Think of this example: If you have a finance expert on your team, you’ll be more prepared to manage a cross-functional project involving upgrades to your company’s financial database. While you may need help from the marketing and sales team members for external components of the project, your financial expert can handle key decisions, guide the team through technical work, and discuss the details of the project with your stakeholders.
Tip: You may not be able to pull team members with expert power from every department. If you have limited subject matter experts in one department and you think they’re needed on their designated teams, consider asking these experts who would be a good match for a cross-functional position. Team members that are knowledgeable and natural teachers are good candidates for cross-functional teams.Read: How a deal desk can improve your sales flow
Using automation to your advantage can make your cross-functional team stronger. Automation reduces work about work so team members spend less time searching for information or communicating changes and more time getting skilled work done. Make sure you choose the right project management tool that automates many of your team’s tasks or processes in order to drive efficiency.
When you embrace automation, both communication and productivity become easier because you can streamline your workflow and avoid bottlenecks.
Tip: Having a single work management tool can help your cross-functional team organize tasks, establish clear ownership and accountability for work, and centralize team communication.Automate work with Asana
Cross-functional teams aren't always right for the job, but when used effectively, they can help you hit your goals more effectively. Below, we cover five tips on how to set up temporary or permanent cross functional teams effectively.
Increases employee engagement: Cross-functional team structures can increase employee engagement because team members in this structure are more likely to feel they have a common purpose. While team members working in a marketing department may all work on marketing tasks, they’ll likely work on a variety of projects. Cross-functional teams gain a sense of unity from working on one project towards a common goal.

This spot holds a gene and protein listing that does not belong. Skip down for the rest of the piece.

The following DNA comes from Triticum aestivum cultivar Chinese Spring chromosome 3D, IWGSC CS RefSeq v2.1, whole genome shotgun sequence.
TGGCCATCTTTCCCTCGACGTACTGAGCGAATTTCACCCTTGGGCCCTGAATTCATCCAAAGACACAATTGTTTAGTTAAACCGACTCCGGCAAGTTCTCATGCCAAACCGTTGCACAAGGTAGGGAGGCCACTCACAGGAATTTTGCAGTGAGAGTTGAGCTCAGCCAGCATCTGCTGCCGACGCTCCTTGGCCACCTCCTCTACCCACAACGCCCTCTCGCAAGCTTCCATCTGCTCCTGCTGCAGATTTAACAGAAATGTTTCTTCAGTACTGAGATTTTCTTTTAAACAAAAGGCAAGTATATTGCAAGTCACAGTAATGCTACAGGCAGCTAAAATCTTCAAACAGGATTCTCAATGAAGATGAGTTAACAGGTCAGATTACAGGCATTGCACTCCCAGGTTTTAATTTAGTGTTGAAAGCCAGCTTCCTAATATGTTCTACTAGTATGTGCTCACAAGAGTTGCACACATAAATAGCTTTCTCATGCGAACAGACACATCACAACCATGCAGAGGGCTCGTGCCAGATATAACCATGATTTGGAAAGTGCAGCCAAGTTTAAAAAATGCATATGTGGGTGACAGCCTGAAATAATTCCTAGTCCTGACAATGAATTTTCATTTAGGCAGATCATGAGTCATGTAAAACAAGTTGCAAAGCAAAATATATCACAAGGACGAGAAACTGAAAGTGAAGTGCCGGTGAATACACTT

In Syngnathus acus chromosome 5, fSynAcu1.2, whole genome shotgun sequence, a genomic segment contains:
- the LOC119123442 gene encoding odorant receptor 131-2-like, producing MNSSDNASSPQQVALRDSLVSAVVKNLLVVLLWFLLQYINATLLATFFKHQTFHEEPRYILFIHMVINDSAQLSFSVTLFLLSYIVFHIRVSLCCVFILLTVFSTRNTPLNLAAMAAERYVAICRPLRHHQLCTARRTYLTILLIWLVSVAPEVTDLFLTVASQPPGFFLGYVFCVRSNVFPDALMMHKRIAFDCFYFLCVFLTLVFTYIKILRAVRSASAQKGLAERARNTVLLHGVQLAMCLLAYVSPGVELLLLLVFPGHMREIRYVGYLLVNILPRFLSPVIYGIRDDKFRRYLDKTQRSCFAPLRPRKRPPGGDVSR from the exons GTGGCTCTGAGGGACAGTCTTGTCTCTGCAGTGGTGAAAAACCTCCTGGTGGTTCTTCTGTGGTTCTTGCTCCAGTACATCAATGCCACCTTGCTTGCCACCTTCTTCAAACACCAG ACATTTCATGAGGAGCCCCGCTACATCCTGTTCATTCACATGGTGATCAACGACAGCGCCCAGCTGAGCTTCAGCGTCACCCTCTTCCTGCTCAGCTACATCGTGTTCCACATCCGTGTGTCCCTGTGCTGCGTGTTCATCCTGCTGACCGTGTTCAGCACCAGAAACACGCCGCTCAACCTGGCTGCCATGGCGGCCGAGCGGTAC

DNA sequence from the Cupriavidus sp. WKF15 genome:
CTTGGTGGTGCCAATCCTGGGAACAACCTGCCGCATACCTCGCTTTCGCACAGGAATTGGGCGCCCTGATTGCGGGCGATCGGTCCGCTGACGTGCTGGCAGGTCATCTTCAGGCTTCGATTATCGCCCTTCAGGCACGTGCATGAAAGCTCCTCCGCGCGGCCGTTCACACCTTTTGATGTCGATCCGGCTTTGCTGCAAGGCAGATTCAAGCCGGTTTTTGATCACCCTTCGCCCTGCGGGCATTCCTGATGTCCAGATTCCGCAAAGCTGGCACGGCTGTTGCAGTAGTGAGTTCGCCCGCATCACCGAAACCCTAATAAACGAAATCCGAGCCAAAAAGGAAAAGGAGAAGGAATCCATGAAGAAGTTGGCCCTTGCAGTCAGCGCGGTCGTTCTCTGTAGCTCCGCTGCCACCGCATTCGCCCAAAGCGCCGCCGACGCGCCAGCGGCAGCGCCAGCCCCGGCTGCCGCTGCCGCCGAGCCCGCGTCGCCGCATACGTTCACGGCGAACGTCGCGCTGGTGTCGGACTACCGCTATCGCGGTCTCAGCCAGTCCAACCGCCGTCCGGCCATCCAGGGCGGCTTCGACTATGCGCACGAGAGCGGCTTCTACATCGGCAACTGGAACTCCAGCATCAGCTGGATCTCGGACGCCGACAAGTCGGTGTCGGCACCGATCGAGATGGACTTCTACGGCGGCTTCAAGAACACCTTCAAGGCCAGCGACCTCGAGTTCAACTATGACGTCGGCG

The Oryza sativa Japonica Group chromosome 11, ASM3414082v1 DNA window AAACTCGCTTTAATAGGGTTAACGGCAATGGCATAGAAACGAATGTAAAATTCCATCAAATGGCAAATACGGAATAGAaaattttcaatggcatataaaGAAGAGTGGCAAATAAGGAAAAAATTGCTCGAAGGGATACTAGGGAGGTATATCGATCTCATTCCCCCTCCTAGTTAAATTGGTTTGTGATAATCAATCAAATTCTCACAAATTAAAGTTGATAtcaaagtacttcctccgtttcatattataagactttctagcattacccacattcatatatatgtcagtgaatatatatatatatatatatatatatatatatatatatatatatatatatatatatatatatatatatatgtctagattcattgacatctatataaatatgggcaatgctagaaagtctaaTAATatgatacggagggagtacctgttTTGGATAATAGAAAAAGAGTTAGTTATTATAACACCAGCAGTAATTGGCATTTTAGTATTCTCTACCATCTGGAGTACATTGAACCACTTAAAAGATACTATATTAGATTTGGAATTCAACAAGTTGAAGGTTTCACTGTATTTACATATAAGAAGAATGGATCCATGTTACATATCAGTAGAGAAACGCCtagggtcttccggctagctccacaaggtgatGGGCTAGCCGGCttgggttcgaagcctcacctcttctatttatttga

Builds management skills: Cross-functionality can increase team members’ management skills because there won’t be multiple team members with the same skill set to support them. For example, there may be one or two sales team members on a cross-functional team. Because they don’t have an entire team of sales experts to support them, these sales team members will need to guide the team on sales topics.
Promotes collaboration: While working on any team requires collaboration, cross-functional teams encourage strong collaboration skills because everyone must work with people and skill sets they’re unfamiliar with. Cross-functional teams require high levels of transparency to succeed.
Creates learning opportunities: Because cross-functional teams are diverse, the opportunities for team members to learn from one another are high. For example, the marketing and finance experts on the team will mostly stick to what they know, but they’ll inevitably learn from one another as they collaborate on projects. As time passes, most team members will learn something new.
Improves visibility into the big picture: When team members work in specialized departments, they may not know what goes on in other areas of the company. Some team members may not even know what the company’s vision or goals are. Cross-functional teams increase team member visibility across the board so that individuals feel more connected to the bigger picture of the company.
Team members may find that working with people that have different skill sets provides a more exciting work environment. When individuals feel more excited about coming to work, their morale and performance will rise.Read: How team morale affects employee performance
Whether you adopt permanent or temporary cross-functional teams, they can offer unique perspectives and boost innovation. While team collaboration may be an adjustment as team members get to know one another’s patterns and processes, you can reduce friction by adopting project management software.
When you move your processes online, you create a unified user experience for all team members. By simplifying the workspace, you can make it easier for your cross-functional team to reach their goals.Try Asana for project management